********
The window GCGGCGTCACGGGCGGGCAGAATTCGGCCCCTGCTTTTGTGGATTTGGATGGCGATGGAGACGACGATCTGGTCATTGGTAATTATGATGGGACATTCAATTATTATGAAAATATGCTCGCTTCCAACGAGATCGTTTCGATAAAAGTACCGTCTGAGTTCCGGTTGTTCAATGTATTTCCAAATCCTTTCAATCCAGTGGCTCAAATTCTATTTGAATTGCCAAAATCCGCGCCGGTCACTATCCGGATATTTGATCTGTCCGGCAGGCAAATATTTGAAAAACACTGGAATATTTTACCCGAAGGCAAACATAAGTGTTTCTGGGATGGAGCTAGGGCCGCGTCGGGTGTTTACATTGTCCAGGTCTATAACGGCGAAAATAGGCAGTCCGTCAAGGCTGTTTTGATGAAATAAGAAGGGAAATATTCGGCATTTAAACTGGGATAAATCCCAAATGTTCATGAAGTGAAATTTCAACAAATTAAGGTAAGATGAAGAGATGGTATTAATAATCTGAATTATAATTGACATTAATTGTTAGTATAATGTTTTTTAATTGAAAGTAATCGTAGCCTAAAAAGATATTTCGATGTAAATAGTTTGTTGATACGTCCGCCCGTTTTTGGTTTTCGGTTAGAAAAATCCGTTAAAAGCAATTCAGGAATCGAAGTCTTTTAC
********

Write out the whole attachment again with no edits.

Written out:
The window GCGGCGTCACGGGCGGGCAGAATTCGGCCCCTGCTTTTGTGGATTTGGATGGCGATGGAGACGACGATCTGGTCATTGGTAATTATGATGGGACATTCAATTATTATGAAAATATGCTCGCTTCCAACGAGATCGTTTCGATAAAAGTACCGTCTGAGTTCCGGTTGTTCAATGTATTTCCAAATCCTTTCAATCCAGTGGCTCAAATTCTATTTGAATTGCCAAAATCCGCGCCGGTCACTATCCGGATATTTGATCTGTCCGGCAGGCAAATATTTGAAAAACACTGGAATATTTTACCCGAAGGCAAACATAAGTGTTTCTGGGATGGAGCTAGGGCCGCGTCGGGTGTTTACATTGTCCAGGTCTATAACGGCGAAAATAGGCAGTCCGTCAAGGCTGTTTTGATGAAATAAGAAGGGAAATATTCGGCATTTAAACTGGGATAAATCCCAAATGTTCATGAAGTGAAATTTCAACAAATTAAGGTAAGATGAAGAGATGGTATTAATAATCTGAATTATAATTGACATTAATTGTTAGTATAATGTTTTTTAATTGAAAGTAATCGTAGCCTAAAAAGATATTTCGATGTAAATAGTTTGTTGATACGTCCGCCCGTTTTTGGTTTTCGGTTAGAAAAATCCGTTAAAAGCAATTCAGGAATCGAAGTCTTTTAC